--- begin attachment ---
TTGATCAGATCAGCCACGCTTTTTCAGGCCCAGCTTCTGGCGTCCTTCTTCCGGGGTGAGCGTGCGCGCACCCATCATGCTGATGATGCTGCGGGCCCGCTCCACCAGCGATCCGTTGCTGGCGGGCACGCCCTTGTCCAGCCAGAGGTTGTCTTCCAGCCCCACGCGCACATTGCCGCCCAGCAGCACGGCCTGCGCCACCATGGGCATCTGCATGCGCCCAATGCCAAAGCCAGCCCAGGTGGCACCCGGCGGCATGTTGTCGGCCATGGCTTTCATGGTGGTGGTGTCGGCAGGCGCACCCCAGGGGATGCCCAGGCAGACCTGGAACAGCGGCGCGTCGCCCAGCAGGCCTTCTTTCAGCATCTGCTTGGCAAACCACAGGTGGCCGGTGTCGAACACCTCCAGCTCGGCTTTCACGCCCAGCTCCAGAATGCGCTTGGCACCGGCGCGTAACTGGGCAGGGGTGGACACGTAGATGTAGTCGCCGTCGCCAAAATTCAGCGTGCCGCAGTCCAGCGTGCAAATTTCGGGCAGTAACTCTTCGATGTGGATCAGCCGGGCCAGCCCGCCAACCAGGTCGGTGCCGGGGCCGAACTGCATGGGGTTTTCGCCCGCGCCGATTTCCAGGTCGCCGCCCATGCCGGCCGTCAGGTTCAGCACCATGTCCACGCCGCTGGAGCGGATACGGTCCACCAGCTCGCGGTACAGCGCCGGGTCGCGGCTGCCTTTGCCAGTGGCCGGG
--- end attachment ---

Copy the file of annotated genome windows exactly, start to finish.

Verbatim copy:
TTGATCAGATCAGCCACGCTTTTTCAGGCCCAGCTTCTGGCGTCCTTCTTCCGGGGTGAGCGTGCGCGCACCCATCATGCTGATGATGCTGCGGGCCCGCTCCACCAGCGATCCGTTGCTGGCGGGCACGCCCTTGTCCAGCCAGAGGTTGTCTTCCAGCCCCACGCGCACATTGCCGCCCAGCAGCACGGCCTGCGCCACCATGGGCATCTGCATGCGCCCAATGCCAAAGCCAGCCCAGGTGGCACCCGGCGGCATGTTGTCGGCCATGGCTTTCATGGTGGTGGTGTCGGCAGGCGCACCCCAGGGGATGCCCAGGCAGACCTGGAACAGCGGCGCGTCGCCCAGCAGGCCTTCTTTCAGCATCTGCTTGGCAAACCACAGGTGGCCGGTGTCGAACACCTCCAGCTCGGCTTTCACGCCCAGCTCCAGAATGCGCTTGGCACCGGCGCGTAACTGGGCAGGGGTGGACACGTAGATGTAGTCGCCGTCGCCAAAATTCAGCGTGCCGCAGTCCAGCGTGCAAATTTCGGGCAGTAACTCTTCGATGTGGATCAGCCGGGCCAGCCCGCCAACCAGGTCGGTGCCGGGGCCGAACTGCATGGGGTTTTCGCCCGCGCCGATTTCCAGGTCGCCGCCCATGCCGGCCGTCAGGTTCAGCACCATGTCCACGCCGCTGGAGCGGATACGGTCCACCAGCTCGCGGTACAGCGCCGGGTCGCGGCTGCCTTTGCCAGTGGCCGGG